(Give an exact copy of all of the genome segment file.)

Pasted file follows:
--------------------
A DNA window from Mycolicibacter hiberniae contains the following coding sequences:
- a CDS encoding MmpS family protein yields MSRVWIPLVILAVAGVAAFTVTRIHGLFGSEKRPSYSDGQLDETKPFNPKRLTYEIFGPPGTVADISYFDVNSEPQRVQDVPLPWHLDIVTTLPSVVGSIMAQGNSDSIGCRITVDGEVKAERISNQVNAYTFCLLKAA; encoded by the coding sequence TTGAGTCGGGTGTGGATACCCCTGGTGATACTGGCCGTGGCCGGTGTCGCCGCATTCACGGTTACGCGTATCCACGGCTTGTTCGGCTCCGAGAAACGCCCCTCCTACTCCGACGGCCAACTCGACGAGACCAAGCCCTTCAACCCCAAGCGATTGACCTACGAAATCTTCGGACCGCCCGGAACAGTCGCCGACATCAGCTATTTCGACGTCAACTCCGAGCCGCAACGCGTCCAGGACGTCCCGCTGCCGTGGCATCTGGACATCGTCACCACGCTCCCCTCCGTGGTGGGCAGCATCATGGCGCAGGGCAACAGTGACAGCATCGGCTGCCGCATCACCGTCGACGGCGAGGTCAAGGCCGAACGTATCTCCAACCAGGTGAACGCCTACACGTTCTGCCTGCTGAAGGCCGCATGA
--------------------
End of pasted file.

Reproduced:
A DNA window from Mycolicibacter hiberniae contains the following coding sequences:
- a CDS encoding MmpS family protein yields MSRVWIPLVILAVAGVAAFTVTRIHGLFGSEKRPSYSDGQLDETKPFNPKRLTYEIFGPPGTVADISYFDVNSEPQRVQDVPLPWHLDIVTTLPSVVGSIMAQGNSDSIGCRITVDGEVKAERISNQVNAYTFCLLKAA; encoded by the coding sequence TTGAGTCGGGTGTGGATACCCCTGGTGATACTGGCCGTGGCCGGTGTCGCCGCATTCACGGTTACGCGTATCCACGGCTTGTTCGGCTCCGAGAAACGCCCCTCCTACTCCGACGGCCAACTCGACGAGACCAAGCCCTTCAACCCCAAGCGATTGACCTACGAAATCTTCGGACCGCCCGGAACAGTCGCCGACATCAGCTATTTCGACGTCAACTCCGAGCCGCAACGCGTCCAGGACGTCCCGCTGCCGTGGCATCTGGACATCGTCACCACGCTCCCCTCCGTGGTGGGCAGCATCATGGCGCAGGGCAACAGTGACAGCATCGGCTGCCGCATCACCGTCGACGGCGAGGTCAAGGCCGAACGTATCTCCAACCAGGTGAACGCCTACACGTTCTGCCTGCTGAAGGCCGCATGA